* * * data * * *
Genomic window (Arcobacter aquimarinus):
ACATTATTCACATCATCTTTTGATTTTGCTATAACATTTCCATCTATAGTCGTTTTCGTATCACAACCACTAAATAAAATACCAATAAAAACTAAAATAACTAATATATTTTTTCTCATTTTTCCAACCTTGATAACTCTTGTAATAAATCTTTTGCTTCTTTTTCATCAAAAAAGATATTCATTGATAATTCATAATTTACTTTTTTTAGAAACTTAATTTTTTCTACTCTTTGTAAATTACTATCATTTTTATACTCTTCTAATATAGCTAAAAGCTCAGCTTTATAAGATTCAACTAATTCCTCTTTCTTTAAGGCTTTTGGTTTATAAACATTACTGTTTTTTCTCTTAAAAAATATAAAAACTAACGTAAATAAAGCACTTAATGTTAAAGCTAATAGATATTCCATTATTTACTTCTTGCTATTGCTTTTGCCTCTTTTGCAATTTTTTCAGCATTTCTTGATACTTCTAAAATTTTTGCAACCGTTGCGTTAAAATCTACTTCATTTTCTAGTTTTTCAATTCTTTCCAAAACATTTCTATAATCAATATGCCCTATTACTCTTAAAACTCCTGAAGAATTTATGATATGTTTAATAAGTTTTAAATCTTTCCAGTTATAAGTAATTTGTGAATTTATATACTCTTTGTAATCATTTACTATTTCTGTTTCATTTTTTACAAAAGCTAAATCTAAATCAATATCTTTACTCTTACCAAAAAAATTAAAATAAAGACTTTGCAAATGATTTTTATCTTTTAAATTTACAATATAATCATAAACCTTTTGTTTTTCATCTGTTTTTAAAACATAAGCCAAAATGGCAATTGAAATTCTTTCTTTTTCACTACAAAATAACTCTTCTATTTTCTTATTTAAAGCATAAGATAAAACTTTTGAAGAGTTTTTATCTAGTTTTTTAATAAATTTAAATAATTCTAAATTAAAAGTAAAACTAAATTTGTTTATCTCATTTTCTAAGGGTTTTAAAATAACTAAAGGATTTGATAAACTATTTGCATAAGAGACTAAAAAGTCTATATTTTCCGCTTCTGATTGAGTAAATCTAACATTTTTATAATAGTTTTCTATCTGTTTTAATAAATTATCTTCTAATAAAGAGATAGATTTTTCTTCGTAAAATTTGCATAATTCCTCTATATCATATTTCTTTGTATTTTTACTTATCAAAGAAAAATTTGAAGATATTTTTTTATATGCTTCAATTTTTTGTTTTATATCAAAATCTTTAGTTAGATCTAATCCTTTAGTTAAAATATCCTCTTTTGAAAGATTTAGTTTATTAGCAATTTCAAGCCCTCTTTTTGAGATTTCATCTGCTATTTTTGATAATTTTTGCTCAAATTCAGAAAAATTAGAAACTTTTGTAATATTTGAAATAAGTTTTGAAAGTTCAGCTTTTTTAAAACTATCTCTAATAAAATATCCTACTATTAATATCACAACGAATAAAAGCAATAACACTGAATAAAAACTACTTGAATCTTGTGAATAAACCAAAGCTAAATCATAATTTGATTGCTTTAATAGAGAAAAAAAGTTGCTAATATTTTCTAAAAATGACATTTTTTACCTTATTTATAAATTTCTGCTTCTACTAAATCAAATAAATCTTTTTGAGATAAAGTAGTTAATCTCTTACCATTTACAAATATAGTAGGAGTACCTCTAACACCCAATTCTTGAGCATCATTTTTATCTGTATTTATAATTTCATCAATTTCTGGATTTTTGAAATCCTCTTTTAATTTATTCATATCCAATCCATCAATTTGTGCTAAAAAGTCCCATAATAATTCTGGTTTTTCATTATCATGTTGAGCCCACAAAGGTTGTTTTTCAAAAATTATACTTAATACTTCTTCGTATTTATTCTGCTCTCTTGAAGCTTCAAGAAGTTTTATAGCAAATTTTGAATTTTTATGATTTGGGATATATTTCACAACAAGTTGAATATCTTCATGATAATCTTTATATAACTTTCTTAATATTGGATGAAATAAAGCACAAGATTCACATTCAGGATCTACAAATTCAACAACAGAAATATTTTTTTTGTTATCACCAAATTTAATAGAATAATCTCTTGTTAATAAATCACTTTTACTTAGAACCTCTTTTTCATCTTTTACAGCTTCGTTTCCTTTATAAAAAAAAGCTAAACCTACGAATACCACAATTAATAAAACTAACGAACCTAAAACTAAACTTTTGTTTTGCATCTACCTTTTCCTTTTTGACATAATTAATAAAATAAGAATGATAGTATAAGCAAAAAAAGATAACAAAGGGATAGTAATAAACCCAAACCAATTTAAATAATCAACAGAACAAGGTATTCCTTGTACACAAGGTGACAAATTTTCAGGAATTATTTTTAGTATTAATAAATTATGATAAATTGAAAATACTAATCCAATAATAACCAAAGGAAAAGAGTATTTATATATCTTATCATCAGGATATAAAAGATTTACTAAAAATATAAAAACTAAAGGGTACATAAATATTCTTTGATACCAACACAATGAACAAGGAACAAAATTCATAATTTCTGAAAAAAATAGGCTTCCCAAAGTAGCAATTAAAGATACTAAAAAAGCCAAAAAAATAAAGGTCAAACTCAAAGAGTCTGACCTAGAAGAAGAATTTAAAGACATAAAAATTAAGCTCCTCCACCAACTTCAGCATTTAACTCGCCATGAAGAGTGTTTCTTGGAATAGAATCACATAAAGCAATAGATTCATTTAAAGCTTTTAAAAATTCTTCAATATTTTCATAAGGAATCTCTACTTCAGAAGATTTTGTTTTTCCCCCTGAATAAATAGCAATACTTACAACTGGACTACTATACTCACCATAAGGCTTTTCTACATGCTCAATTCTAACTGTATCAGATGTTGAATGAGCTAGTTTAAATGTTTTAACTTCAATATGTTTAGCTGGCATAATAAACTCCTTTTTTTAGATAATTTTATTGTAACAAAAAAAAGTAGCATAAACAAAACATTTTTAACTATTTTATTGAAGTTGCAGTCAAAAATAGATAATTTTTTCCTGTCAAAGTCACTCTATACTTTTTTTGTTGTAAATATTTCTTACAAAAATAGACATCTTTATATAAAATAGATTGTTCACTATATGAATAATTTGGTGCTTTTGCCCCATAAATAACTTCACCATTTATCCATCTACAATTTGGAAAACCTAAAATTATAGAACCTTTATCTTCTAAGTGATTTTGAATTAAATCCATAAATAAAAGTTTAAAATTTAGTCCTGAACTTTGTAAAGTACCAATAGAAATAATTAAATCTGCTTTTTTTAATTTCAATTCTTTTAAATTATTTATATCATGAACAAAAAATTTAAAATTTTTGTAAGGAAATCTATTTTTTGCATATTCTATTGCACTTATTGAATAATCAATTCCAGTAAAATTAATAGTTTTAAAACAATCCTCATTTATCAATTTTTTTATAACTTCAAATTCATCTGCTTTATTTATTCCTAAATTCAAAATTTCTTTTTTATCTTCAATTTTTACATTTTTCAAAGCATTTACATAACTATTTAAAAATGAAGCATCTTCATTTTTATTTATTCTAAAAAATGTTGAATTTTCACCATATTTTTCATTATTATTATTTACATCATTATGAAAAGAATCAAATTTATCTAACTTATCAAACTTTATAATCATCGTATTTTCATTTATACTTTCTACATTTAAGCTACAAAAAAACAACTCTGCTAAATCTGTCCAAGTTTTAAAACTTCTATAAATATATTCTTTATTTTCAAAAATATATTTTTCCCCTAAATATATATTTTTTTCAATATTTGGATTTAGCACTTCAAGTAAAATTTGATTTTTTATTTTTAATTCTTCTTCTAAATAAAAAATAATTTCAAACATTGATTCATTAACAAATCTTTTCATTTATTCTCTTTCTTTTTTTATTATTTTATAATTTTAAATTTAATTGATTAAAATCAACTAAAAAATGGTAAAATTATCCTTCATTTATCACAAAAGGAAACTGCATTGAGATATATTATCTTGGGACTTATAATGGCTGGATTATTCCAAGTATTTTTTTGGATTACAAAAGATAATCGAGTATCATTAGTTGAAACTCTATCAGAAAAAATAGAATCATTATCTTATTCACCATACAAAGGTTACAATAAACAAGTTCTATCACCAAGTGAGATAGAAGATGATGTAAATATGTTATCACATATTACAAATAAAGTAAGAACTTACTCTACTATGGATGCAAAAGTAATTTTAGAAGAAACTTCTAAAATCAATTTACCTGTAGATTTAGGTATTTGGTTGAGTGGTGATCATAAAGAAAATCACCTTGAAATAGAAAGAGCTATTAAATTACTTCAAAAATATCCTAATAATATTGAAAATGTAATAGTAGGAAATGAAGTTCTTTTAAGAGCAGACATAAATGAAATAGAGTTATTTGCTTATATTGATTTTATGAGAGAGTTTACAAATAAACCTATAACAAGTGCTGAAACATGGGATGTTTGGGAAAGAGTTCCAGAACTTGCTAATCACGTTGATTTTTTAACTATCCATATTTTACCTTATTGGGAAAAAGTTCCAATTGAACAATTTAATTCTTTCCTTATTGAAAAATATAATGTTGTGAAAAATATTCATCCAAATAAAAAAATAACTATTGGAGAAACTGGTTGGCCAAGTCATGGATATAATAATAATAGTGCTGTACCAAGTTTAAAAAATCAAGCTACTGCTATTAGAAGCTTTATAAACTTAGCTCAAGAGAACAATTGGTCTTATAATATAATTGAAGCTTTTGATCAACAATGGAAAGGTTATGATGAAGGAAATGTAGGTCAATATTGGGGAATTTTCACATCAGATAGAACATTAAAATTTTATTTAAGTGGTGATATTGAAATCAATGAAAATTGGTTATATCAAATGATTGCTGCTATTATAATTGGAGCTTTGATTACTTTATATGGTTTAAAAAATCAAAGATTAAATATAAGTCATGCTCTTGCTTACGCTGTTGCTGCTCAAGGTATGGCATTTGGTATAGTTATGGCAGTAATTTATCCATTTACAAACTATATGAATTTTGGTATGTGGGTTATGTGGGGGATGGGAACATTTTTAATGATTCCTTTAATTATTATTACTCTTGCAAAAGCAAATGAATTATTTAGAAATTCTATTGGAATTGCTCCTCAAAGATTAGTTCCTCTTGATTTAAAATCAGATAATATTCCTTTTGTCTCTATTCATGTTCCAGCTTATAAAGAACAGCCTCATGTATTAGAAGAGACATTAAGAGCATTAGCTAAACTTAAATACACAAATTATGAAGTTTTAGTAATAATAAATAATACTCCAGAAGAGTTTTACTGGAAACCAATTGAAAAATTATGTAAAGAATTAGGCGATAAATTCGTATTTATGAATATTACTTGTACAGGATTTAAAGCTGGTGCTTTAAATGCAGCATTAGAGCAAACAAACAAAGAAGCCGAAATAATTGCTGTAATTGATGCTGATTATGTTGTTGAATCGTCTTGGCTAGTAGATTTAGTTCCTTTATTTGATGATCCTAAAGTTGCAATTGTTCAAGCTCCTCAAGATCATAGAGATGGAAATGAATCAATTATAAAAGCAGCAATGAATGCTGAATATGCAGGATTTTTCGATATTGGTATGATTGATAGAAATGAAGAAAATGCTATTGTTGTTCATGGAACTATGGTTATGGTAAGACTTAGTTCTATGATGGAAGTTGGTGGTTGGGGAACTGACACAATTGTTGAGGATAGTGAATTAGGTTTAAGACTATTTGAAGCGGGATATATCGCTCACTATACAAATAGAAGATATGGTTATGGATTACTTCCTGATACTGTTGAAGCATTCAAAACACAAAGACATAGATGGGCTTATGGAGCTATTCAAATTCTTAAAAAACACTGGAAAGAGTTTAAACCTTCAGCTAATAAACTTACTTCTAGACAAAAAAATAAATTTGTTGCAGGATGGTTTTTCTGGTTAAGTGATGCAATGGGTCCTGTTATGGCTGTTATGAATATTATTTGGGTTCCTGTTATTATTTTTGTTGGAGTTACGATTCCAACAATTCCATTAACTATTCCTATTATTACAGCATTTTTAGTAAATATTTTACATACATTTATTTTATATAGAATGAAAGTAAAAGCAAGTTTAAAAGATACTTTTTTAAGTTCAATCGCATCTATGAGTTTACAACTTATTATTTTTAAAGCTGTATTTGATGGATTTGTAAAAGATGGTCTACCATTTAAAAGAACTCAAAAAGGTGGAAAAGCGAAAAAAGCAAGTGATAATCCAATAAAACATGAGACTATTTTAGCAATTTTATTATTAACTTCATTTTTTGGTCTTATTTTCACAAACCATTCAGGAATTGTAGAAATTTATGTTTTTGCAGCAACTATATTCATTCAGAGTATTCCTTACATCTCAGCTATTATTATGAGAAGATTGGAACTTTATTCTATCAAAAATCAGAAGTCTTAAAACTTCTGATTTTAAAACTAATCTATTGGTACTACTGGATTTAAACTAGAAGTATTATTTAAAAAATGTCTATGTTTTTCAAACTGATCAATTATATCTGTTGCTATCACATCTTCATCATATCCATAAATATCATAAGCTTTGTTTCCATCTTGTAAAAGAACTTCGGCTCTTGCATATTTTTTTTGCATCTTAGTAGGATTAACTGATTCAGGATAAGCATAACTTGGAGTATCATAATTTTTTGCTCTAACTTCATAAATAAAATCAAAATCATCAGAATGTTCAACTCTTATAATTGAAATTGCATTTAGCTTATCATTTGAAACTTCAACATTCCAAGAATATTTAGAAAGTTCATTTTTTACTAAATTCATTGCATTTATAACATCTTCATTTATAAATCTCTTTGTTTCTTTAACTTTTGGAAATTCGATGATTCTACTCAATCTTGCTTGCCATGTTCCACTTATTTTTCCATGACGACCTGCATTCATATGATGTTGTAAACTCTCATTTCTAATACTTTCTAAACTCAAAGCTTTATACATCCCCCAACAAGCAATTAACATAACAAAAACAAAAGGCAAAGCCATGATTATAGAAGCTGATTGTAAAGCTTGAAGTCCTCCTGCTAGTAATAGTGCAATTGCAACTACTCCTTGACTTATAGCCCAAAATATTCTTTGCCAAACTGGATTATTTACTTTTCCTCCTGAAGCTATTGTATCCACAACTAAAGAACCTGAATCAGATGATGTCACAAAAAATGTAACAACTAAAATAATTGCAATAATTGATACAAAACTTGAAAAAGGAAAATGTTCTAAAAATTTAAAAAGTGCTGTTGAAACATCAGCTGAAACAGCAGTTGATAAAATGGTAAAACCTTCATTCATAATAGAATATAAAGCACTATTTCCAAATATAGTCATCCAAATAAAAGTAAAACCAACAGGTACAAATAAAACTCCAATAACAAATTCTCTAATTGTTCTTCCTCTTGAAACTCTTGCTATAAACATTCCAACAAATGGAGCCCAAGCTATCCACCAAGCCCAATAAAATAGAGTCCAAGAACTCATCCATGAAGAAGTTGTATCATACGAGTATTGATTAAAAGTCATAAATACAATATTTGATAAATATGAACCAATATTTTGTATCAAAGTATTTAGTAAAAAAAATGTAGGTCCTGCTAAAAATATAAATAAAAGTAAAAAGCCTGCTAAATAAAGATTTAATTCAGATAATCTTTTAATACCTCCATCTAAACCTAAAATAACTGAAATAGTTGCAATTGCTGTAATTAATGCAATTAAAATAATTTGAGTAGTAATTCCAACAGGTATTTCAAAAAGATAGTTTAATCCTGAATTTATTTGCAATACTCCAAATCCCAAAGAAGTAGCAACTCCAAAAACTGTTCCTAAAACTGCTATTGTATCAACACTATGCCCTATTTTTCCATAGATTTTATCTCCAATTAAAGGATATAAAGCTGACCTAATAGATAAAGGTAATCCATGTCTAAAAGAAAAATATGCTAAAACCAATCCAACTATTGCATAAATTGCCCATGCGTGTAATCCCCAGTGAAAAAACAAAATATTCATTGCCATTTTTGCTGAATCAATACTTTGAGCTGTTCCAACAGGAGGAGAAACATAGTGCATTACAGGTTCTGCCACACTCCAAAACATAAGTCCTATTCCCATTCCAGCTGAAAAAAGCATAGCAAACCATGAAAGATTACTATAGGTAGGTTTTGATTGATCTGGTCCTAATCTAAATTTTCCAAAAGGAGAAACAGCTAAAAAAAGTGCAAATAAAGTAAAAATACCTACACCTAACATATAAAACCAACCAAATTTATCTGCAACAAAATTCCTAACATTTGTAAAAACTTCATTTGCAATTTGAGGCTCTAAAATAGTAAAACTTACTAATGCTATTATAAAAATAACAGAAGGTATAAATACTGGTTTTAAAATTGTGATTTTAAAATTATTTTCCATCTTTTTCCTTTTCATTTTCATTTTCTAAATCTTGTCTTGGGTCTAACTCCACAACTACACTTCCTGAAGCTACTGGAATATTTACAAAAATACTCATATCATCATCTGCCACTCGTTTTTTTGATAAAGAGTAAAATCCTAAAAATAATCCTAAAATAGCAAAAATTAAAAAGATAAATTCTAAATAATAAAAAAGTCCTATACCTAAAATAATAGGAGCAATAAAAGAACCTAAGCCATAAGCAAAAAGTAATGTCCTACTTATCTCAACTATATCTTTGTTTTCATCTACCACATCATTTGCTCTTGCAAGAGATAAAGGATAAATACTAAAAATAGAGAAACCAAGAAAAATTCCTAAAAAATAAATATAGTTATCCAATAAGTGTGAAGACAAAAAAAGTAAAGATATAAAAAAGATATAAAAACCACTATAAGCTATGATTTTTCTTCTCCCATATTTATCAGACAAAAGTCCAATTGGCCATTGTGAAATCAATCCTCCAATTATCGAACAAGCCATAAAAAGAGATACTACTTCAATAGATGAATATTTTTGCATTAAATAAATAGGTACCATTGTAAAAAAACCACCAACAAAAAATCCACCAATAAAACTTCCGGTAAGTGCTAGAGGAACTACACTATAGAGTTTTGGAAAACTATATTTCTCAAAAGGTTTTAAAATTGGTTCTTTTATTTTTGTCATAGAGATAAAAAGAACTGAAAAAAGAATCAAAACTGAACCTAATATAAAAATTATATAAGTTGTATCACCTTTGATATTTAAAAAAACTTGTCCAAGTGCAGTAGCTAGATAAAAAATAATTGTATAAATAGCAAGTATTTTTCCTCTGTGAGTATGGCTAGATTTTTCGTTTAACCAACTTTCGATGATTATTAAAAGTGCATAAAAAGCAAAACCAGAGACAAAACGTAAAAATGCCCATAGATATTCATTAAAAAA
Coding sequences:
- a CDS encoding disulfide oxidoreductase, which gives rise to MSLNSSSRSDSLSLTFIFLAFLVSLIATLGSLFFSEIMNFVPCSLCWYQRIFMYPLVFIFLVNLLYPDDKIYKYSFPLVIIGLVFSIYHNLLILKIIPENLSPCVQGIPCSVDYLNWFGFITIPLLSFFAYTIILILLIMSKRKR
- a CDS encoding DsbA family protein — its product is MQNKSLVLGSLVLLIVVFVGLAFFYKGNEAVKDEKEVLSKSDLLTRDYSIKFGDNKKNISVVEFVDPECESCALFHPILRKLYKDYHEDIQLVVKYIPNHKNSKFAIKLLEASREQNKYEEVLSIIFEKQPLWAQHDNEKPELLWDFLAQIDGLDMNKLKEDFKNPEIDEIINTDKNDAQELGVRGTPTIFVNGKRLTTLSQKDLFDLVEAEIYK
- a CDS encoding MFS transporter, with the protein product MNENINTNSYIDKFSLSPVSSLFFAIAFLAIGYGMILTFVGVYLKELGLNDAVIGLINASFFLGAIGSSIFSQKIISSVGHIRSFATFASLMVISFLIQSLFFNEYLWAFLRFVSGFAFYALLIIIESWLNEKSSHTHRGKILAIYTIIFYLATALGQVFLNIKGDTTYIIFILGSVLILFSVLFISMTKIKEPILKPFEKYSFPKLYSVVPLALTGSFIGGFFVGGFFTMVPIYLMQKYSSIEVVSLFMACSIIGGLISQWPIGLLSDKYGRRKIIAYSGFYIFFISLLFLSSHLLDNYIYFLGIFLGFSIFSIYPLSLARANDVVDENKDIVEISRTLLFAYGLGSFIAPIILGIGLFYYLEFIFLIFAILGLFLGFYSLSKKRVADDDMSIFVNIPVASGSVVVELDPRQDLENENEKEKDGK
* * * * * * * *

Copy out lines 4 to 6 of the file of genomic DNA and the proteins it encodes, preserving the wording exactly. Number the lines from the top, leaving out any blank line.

- a CDS encoding disulfide oxidoreductase, which gives rise to MSLNSSSRSDSLSLTFIFLAFLVSLIATLGSLFFSEIMNFVPCSLCWYQRIFMYPLVFIFLVNLLYPDDKIYKYSFPLVIIGLVFSIYHNLLILKIIPENLSPCVQGIPCSVDYLNWFGFITIPLLSFFAYTIILILLIMSKRKR
- a CDS encoding DsbA family protein — its product is MQNKSLVLGSLVLLIVVFVGLAFFYKGNEAVKDEKEVLSKSDLLTRDYSIKFGDNKKNISVVEFVDPECESCALFHPILRKLYKDYHEDIQLVVKYIPNHKNSKFAIKLLEASREQNKYEEVLSIIFEKQPLWAQHDNEKPELLWDFLAQIDGLDMNKLKEDFKNPEIDEIINTDKNDAQELGVRGTPTIFVNGKRLTTLSQKDLFDLVEAEIYK
- a CDS encoding MFS transporter, with the protein product MNENINTNSYIDKFSLSPVSSLFFAIAFLAIGYGMILTFVGVYLKELGLNDAVIGLINASFFLGAIGSSIFSQKIISSVGHIRSFATFASLMVISFLIQSLFFNEYLWAFLRFVSGFAFYALLIIIESWLNEKSSHTHRGKILAIYTIIFYLATALGQVFLNIKGDTTYIIFILGSVLILFSVLFISMTKIKEPILKPFEKYSFPKLYSVVPLALTGSFIGGFFVGGFFTMVPIYLMQKYSSIEVVSLFMACSIIGGLISQWPIGLLSDKYGRRKIIAYSGFYIFFISLLFLSSHLLDNYIYFLGIFLGFSIFSIYPLSLARANDVVDENKDIVEISRTLLFAYGLGSFIAPIILGIGLFYYLEFIFLIFAILGLFLGFYSLSKKRVADDDMSIFVNIPVASGSVVVELDPRQDLENENEKEKDGK